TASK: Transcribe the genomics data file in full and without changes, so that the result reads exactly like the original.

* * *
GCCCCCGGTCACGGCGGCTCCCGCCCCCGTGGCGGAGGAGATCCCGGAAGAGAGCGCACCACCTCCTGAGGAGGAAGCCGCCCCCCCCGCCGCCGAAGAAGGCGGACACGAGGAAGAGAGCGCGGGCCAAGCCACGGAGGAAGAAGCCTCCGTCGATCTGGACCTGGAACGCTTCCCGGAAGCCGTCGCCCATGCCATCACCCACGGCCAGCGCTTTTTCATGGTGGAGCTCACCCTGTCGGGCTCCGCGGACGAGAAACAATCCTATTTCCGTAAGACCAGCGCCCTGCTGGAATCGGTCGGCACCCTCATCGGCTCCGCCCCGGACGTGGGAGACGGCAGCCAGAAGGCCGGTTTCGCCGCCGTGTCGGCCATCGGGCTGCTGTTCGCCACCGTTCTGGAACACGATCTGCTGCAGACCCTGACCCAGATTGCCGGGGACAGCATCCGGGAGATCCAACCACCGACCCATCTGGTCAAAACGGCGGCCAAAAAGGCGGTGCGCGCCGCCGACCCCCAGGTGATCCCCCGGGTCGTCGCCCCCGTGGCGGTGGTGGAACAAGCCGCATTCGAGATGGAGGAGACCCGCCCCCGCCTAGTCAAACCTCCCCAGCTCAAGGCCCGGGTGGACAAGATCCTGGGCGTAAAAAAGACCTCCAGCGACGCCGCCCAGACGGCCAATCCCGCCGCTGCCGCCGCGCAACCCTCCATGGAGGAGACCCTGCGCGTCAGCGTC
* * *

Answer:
GCCCCCGGTCACGGCGGCTCCCGCCCCCGTGGCGGAGGAGATCCCGGAAGAGAGCGCACCACCTCCTGAGGAGGAAGCCGCCCCCCCCGCCGCCGAAGAAGGCGGACACGAGGAAGAGAGCGCGGGCCAAGCCACGGAGGAAGAAGCCTCCGTCGATCTGGACCTGGAACGCTTCCCGGAAGCCGTCGCCCATGCCATCACCCACGGCCAGCGCTTTTTCATGGTGGAGCTCACCCTGTCGGGCTCCGCGGACGAGAAACAATCCTATTTCCGTAAGACCAGCGCCCTGCTGGAATCGGTCGGCACCCTCATCGGCTCCGCCCCGGACGTGGGAGACGGCAGCCAGAAGGCCGGTTTCGCCGCCGTGTCGGCCATCGGGCTGCTGTTCGCCACCGTTCTGGAACACGATCTGCTGCAGACCCTGACCCAGATTGCCGGGGACAGCATCCGGGAGATCCAACCACCGACCCATCTGGTCAAAACGGCGGCCAAAAAGGCGGTGCGCGCCGCCGACCCCCAGGTGATCCCCCGGGTCGTCGCCCCCGTGGCGGTGGTGGAACAAGCCGCATTCGAGATGGAGGAGACCCGCCCCCGCCTAGTCAAACCTCCCCAGCTCAAGGCCCGGGTGGACAAGATCCTGGGCGTAAAAAAGACCTCCAGCGACGCCGCCCAGACGGCCAATCCCGCCGCTGCCGCCGCGCAACCCTCCATGGAGGAGACCCTGCGCGTCAGCGTC